Three years ago, the federal government dangled a big financial carrot in front of the television networks: It would buy up to $1 billion in air time to run antidrug commercials over five years if the networks matched the time with similar public-service ads.
But the networks balked at the offer because it meant losing ad revenue. So the White House Office of National Drug Control Policy decided instead to give a "credit" to a network - or let it not run the matching ads - if it wrote an antidrug message into the storyline of prime-time programs.
In effect, to win federal dollars, networks altered many scripts. The shows - and sometimes the scripts - were shown to the White House, whose criterion was that a show include such concepts as "peer refusal skills" or "parent efficacy."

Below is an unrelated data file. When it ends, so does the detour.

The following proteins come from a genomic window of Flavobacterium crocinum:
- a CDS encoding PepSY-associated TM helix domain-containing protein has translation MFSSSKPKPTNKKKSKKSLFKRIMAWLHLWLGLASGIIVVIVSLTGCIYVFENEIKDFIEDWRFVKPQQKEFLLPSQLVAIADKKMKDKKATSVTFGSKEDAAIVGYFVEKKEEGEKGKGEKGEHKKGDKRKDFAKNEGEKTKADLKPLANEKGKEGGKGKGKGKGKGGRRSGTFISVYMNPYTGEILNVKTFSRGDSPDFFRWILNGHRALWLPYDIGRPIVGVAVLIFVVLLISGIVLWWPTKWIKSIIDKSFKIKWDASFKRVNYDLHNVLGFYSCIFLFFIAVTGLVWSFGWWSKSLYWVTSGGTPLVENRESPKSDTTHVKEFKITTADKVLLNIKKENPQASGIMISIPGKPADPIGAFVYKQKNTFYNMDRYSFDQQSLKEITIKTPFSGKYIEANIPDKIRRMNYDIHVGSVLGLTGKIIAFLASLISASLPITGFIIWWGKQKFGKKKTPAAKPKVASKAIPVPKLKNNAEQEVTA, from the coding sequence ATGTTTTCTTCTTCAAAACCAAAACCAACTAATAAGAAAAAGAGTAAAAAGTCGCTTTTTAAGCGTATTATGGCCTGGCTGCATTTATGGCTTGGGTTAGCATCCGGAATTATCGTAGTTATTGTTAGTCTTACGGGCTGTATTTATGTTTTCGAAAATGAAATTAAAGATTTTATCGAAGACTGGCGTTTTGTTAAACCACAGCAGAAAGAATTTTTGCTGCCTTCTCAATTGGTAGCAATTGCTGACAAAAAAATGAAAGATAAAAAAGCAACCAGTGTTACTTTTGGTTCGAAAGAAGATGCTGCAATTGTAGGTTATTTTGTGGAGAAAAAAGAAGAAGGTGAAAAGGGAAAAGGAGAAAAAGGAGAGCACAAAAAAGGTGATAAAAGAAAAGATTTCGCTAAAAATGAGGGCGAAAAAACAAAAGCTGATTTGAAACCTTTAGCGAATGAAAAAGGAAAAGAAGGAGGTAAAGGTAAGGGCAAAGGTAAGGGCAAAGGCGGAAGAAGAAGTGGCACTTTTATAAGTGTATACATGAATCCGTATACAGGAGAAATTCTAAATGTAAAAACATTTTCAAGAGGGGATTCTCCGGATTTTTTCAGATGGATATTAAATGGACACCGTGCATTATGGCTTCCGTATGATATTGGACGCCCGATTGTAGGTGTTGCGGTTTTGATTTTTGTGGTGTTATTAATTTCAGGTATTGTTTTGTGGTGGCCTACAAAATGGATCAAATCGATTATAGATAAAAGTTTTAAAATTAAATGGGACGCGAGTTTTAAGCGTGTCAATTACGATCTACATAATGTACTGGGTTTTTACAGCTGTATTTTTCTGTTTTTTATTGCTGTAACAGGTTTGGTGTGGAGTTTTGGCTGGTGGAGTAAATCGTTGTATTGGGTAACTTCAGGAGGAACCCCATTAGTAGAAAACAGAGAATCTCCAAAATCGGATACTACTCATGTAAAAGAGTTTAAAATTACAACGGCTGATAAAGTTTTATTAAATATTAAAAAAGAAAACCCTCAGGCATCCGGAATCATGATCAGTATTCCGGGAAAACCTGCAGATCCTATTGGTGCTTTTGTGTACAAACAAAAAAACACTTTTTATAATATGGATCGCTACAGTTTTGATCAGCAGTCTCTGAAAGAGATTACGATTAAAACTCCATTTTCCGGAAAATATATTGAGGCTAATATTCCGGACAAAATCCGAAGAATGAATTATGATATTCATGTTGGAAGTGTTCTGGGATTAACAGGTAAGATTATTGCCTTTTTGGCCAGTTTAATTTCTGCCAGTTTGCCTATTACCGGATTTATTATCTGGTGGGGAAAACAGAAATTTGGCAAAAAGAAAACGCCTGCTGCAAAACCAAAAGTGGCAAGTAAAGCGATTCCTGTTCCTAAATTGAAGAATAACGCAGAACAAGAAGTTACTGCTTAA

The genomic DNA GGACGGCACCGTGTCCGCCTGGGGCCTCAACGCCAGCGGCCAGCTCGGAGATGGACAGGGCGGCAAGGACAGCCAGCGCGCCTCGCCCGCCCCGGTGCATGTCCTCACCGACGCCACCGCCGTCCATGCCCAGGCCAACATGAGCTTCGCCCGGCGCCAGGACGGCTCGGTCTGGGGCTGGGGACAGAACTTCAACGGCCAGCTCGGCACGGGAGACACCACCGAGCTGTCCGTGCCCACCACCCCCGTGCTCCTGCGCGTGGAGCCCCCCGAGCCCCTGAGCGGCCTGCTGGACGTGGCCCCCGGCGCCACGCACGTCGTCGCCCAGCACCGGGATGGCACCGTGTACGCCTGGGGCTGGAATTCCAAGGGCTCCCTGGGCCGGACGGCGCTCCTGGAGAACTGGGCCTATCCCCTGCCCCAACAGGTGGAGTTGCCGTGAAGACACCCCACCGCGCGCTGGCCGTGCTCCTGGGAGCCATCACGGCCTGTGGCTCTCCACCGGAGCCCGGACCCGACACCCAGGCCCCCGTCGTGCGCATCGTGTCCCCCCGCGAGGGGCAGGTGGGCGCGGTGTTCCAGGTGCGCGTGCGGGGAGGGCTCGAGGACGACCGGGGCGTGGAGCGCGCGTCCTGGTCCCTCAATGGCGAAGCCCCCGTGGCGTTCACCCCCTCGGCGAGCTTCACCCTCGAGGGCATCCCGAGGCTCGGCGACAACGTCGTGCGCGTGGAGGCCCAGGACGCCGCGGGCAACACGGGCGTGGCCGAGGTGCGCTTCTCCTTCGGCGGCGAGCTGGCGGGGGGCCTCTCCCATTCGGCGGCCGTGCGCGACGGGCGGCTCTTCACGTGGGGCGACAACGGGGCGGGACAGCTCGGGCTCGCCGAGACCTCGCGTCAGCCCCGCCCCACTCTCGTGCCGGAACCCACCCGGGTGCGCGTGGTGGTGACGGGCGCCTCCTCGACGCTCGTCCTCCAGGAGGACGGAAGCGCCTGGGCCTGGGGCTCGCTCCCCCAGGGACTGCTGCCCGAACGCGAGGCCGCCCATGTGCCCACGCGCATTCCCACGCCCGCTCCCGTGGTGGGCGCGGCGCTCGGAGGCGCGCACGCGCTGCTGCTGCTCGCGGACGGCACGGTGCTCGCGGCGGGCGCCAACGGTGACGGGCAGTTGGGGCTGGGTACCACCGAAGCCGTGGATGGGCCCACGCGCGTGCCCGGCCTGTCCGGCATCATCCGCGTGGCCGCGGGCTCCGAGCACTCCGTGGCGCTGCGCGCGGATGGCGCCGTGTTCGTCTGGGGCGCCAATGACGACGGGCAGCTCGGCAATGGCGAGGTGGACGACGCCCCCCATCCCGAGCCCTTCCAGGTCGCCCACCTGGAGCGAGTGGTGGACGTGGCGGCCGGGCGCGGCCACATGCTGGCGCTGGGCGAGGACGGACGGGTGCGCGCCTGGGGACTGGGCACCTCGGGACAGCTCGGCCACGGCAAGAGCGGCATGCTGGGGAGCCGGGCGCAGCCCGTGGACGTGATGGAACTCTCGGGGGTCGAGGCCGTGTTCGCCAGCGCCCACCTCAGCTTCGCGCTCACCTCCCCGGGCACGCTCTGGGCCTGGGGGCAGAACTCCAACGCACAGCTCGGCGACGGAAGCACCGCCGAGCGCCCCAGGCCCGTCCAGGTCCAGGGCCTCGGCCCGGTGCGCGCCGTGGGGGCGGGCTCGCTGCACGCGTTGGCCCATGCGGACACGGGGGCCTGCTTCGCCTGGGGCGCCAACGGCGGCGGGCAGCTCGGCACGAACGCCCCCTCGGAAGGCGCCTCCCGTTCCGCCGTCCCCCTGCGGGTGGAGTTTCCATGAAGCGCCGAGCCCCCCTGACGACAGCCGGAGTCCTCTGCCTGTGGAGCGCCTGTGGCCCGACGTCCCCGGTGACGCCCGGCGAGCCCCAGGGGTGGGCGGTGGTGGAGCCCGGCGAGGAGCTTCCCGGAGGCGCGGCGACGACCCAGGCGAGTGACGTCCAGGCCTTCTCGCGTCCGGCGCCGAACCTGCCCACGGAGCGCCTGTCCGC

It's a practice with a noble purpose and no official censorship. But it undermines the creative independence of a major commercial media and violates a trust with TV viewers.
If it continues, this official carrot for self-censorship could easily be expanded to inject any government message into TV programs. Let's not allow the "war on drugs" to drift into a war on the First Amendment.
(c) Copyright 2000. The Christian Science Publishing Society